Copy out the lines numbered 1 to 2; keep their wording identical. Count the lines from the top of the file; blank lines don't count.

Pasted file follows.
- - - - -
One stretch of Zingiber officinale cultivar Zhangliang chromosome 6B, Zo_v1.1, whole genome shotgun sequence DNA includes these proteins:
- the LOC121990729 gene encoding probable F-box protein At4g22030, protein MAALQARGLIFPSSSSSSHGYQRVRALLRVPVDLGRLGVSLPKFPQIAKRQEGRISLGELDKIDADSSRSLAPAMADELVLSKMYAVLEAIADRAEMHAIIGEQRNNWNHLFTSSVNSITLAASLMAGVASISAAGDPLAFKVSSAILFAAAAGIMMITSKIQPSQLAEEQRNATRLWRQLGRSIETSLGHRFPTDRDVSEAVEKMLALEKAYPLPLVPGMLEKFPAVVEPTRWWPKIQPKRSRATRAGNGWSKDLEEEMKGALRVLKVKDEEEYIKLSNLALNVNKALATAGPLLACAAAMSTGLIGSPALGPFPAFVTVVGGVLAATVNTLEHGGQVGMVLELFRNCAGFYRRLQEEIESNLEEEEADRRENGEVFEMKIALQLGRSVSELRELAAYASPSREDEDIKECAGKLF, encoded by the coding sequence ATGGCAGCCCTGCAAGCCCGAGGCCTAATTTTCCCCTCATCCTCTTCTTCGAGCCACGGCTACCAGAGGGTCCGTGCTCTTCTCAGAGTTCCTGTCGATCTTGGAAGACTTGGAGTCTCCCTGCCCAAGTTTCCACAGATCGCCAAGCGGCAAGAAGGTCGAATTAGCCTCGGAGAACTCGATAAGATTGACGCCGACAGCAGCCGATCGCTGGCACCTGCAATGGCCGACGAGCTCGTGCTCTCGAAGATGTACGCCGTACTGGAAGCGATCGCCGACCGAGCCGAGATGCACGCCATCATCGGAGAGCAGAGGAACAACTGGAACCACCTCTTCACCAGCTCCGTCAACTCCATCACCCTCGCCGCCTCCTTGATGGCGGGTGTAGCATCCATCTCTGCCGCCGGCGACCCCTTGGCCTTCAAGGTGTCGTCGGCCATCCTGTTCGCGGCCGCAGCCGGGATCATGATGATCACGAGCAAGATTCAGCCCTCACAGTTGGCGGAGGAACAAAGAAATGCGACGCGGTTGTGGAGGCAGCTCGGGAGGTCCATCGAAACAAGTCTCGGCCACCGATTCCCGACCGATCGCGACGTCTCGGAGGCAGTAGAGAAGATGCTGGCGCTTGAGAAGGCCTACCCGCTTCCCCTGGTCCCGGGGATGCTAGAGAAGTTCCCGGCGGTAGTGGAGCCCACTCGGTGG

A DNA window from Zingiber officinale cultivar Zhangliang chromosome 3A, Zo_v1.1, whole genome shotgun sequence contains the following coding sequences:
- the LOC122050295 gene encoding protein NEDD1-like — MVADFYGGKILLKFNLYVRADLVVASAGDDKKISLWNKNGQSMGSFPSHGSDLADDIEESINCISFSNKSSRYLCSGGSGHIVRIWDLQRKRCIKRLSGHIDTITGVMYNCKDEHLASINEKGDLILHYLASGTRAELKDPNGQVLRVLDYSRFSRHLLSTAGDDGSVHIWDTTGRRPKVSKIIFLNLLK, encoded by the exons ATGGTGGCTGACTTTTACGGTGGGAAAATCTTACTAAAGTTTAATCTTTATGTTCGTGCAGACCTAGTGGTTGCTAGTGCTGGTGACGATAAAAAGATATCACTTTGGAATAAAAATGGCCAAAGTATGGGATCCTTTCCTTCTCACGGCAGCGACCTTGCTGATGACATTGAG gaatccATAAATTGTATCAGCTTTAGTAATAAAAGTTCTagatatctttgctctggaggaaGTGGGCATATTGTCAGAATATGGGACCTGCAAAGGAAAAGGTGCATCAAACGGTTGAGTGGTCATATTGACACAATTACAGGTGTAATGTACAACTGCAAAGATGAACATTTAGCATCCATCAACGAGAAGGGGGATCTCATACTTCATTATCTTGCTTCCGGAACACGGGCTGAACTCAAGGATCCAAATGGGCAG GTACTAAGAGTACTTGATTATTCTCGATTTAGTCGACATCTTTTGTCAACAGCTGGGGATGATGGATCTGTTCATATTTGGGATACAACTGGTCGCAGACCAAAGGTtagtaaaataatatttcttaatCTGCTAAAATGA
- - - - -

One stretch of Zingiber officinale cultivar Zhangliang chromosome 6B, Zo_v1.1, whole genome shotgun sequence DNA includes these proteins:
- the LOC121990729 gene encoding probable F-box protein At4g22030, protein MAALQARGLIFPSSSSSSHGYQRVRALLRVPVDLGRLGVSLPKFPQIAKRQEGRISLGELDKIDADSSRSLAPAMADELVLSKMYAVLEAIADRAEMHAIIGEQRNNWNHLFTSSVNSITLAASLMAGVASISAAGDPLAFKVSSAILFAAAAGIMMITSKIQPSQLAEEQRNATRLWRQLGRSIETSLGHRFPTDRDVSEAVEKMLALEKAYPLPLVPGMLEKFPAVVEPTRWWPKIQPKRSRATRAGNGWSKDLEEEMKGALRVLKVKDEEEYIKLSNLALNVNKALATAGPLLACAAAMSTGLIGSPALGPFPAFVTVVGGVLAATVNTLEHGGQVGMVLELFRNCAGFYRRLQEEIESNLEEEEADRRENGEVFEMKIALQLGRSVSELRELAAYASPSREDEDIKECAGKLF, encoded by the coding sequence ATGGCAGCCCTGCAAGCCCGAGGCCTAATTTTCCCCTCATCCTCTTCTTCGAGCCACGGCTACCAGAGGGTCCGTGCTCTTCTCAGAGTTCCTGTCGATCTTGGAAGACTTGGAGTCTCCCTGCCCAAGTTTCCACAGATCGCCAAGCGGCAAGAAGGTCGAATTAGCCTCGGAGAACTCGATAAGATTGACGCCGACAGCAGCCGATCGCTGGCACCTGCAATGGCCGACGAGCTCGTGCTCTCGAAGATGTACGCCGTACTGGAAGCGATCGCCGACCGAGCCGAGATGCACGCCATCATCGGAGAGCAGAGGAACAACTGGAACCACCTCTTCACCAGCTCCGTCAACTCCATCACCCTCGCCGCCTCCTTGATGGCGGGTGTAGCATCCATCTCTGCCGCCGGCGACCCCTTGGCCTTCAAGGTGTCGTCGGCCATCCTGTTCGCGGCCGCAGCCGGGATCATGATGATCACGAGCAAGATTCAGCCCTCACAGTTGGCGGAGGAACAAAGAAATGCGACGCGGTTGTGGAGGCAGCTCGGGAGGTCCATCGAAACAAGTCTCGGCCACCGATTCCCGACCGATCGCGACGTCTCGGAGGCAGTAGAGAAGATGCTGGCGCTTGAGAAGGCCTACCCGCTTCCCCTGGTCCCGGGGATGCTAGAGAAGTTCCCGGCGGTAGTGGAGCCCACTCGGTGG